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Interview with Poet Kathryn Kirkpatrick

I reviewed Our Held Animal Breath by Kathryn Kirkpatrick back in June and found that the book stayed with me long afterward, forcing me to revisit some particularly resonant pieces, like “Millennium” and “At the Turkey Farm,” that question the loneliness we feel when what we should see and feel is that connection we have with the animals and world around us.  There is so much to discuss in the collection, that it would make an interesting book club discussion.  I was intrigued enough to pose my own questions to the poet, and today, I share with you her answers.

Please give Kathryn Kirkpatrick a warm welcome.

Our Held Animal Breath seems to refer to the connections between ourselves and the wider animal kingdom; what is your view of humanity’s place in the animal kingdom and nature?

I’ve always felt myself to be what would now be called bio-centric or eco-centric.  That means our species doesn’t have any greater right to the planet than any other; we should be sharing it with all the other creatures.  I can remember as a sophomore in college giving an impassioned report to my biology class on endangered species.  That was back in the early 1970s when it was becoming widely known how human activities were depriving so many species of their habitats.  As a poet, I am increasingly working to develop my already strong empathy for animals.

How hard is it to change perceptions about how humans should treat animals and the environment and how important is it that we do so, in your opinion?

I think it’s critical that we change because our anthropomorphic beliefs and behaviors have already created what Bill McKibben has called Eaarth; he’s changed the spelling of earth to denote the radical shifts that have already happened to our atmosphere and our oceans such that the severe effects of climate change are now here and coming.  I find it heartbreaking that this wasn’t inevitable; the scientists have been warning us for decades.

But perhaps what the scientists missed was that at the root of this environmental crisis is the human assumption that nature is here exclusively for our use, and we can see this everywhere in the U.S., most especially in our attitudes toward and our treatment of animals.  We value those animals who serve a function for us–as companions, as workers; we encroach on the habitats of wild animals; and, we warehouse animals for food in the most appalling conditions.  But animals are subjects of their own lives, and if we believed that we would respect their habitats and see that ultimately treating the earth with respect and gratitude is good for both us and all the others.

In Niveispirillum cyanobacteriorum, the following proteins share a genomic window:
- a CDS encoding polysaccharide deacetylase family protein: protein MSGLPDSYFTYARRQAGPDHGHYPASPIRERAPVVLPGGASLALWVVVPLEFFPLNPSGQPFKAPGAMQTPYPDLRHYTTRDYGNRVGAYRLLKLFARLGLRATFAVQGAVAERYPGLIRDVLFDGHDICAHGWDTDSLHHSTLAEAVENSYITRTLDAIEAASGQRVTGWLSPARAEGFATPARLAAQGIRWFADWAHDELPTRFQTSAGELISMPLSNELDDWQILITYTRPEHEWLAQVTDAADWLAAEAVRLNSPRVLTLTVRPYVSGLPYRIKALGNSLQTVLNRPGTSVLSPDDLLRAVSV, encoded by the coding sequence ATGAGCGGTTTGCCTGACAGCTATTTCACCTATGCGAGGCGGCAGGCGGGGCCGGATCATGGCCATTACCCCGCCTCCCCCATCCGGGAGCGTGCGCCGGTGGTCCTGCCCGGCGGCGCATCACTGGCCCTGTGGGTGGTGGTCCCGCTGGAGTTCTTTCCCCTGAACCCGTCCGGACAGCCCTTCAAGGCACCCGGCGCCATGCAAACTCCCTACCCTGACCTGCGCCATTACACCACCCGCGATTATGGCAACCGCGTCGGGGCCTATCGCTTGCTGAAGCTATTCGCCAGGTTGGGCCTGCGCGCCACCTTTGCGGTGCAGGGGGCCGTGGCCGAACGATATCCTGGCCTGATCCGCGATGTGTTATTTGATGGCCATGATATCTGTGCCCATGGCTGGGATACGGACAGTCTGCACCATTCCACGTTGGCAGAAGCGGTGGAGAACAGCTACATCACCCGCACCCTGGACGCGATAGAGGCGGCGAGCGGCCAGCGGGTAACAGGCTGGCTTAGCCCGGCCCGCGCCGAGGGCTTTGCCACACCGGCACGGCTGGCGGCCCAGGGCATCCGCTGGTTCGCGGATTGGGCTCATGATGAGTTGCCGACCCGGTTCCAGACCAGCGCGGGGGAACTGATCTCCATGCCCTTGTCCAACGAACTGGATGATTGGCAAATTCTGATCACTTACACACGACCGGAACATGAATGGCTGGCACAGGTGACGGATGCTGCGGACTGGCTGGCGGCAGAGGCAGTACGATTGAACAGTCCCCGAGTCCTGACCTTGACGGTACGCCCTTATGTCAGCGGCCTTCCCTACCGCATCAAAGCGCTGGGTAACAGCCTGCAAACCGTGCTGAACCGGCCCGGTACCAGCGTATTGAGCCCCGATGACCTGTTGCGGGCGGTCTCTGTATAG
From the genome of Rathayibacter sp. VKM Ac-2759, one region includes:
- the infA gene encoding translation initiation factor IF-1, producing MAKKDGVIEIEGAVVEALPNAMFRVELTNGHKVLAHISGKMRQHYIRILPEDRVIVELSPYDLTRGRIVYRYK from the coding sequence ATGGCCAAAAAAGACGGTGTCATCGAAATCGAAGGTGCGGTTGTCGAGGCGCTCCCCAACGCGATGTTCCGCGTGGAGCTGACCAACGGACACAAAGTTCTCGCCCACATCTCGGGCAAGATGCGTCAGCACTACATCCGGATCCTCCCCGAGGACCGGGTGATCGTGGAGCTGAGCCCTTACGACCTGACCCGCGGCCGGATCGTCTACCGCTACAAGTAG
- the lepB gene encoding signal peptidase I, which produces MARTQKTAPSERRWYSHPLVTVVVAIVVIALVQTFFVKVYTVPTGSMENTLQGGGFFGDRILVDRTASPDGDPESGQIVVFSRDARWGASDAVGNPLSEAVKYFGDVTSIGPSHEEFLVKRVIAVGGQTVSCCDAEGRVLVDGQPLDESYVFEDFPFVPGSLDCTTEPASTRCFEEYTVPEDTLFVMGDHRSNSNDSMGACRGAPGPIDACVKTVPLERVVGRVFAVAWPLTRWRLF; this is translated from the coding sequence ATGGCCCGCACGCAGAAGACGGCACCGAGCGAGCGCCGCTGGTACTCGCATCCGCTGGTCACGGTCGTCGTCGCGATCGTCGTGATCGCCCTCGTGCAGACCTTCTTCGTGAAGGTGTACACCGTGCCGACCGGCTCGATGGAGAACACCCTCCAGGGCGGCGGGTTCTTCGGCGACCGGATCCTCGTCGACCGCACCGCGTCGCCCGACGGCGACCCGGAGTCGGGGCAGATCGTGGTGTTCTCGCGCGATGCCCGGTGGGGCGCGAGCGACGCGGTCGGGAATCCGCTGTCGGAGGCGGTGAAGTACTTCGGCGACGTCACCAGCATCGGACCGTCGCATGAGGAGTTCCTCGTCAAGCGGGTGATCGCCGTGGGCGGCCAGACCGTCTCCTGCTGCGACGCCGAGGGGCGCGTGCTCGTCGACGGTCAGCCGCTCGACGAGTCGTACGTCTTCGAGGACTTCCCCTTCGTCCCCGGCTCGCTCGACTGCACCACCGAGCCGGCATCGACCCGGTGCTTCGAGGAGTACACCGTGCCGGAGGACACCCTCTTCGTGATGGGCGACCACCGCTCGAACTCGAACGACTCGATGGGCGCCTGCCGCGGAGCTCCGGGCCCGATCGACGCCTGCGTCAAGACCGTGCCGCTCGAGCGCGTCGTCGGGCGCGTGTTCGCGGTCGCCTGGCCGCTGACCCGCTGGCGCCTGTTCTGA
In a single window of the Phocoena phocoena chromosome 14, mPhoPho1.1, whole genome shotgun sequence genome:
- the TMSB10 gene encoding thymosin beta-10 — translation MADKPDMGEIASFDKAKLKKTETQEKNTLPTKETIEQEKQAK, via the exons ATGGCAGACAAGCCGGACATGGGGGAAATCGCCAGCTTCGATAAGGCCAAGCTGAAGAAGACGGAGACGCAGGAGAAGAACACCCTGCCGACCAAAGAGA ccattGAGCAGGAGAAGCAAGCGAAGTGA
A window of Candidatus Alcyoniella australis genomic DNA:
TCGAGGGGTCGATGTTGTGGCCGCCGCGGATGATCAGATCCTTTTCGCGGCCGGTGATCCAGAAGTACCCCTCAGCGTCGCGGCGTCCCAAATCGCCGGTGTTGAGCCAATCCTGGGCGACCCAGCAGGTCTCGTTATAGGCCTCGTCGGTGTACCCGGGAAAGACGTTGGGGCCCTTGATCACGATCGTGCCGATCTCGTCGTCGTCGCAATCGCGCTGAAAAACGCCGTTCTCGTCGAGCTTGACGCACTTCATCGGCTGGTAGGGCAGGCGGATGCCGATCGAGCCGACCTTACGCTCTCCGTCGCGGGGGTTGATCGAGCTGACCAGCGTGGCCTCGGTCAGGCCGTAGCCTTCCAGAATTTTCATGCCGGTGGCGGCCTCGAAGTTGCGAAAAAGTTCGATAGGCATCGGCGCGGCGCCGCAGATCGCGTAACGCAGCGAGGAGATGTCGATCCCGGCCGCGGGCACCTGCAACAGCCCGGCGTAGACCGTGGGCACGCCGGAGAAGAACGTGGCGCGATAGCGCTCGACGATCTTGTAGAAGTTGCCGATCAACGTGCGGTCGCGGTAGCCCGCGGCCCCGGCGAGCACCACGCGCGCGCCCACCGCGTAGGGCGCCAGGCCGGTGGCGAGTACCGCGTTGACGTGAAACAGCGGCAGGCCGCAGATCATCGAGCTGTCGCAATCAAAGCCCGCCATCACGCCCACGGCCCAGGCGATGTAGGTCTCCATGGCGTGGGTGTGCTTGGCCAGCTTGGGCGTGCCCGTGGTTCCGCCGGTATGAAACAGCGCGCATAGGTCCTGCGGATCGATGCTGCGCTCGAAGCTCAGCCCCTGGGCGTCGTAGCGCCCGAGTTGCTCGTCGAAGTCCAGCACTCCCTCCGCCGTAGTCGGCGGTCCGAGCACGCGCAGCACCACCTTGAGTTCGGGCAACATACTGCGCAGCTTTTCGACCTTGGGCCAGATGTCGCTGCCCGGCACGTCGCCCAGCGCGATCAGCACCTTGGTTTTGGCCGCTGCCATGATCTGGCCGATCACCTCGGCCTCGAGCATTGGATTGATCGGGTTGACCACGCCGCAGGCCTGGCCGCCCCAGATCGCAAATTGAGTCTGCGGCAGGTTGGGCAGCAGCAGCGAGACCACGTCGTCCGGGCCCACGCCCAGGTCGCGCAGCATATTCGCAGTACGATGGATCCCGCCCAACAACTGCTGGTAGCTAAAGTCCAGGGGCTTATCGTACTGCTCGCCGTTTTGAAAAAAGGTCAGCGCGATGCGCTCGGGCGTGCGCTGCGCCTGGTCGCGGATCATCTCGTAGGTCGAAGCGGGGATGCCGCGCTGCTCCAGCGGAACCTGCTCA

Most people actually love animals, and it takes a lot of work by the dominant culture to get them to ignore the suffering of animals.  So when I can evoke feelings in a poem for other creatures, I can remind readers of the empathy they have always had.  That might be some small step toward changing behaviors.

Ecofeminist ideas seem to make their way into your poems as well, have you studied the philosophy and its principles or stumbled upon them?

I’ve had my thinking transformed by the great eco-feminist thinkers of the last decades—Carol Adams, Val Plumwood, Vandana Shiva, Karen Warren, Greta Gaard.  They make the crucial connections between oppressions of women, other marginalized peoples, and nature.  It’s the most compelling philosophy we’ve come up with as a species, and if I were to have one hope for the 21st century, it’s that we’d act on those insights.

As a poet, do you find it difficult to build readership in today’s Internet driven world or is it easier?

The Internet, assuming we can keep it free, is a wonderful tool, and I think it’s brought poetry to a great many more people than ever before.  A poem in a good online magazine reaches far more people than it does in a print journal.  That doesn’t mean I think we should get rid of print journals—there’s a place for all of it.  The monolithic thinking that says we’re all digital is the same kind of thinking that has brought us monocultures in all their limiting forms—in our food, our languages, our mindsets.

Finally, what are some of your favorite poems/poets who you’d like to see gain a wider audience?

I’d include in any list of my favorite poets Adrienne Rich, Seamus Heaney, Eavan Boland, Denise Levertov, Sylvia Plath, Paula Meehan, Gary Snyder, William Butler Yeats, and Carolyn Kizer.  I have written a number of essays in the last ten years on the work of the Dublin poet, Paula Meehan.  There is no one working today that I know of whose craft and vision interest me more.

Thanks, Kathryn, for sharing your views on nature, poetry, and behavior with us today.

Our Held Animal Breath by Kathryn Kirkpatrick

Source: Wordtech Communications and TLC Book Tours
Paperback, 96 pages
I am an Amazon Affiliate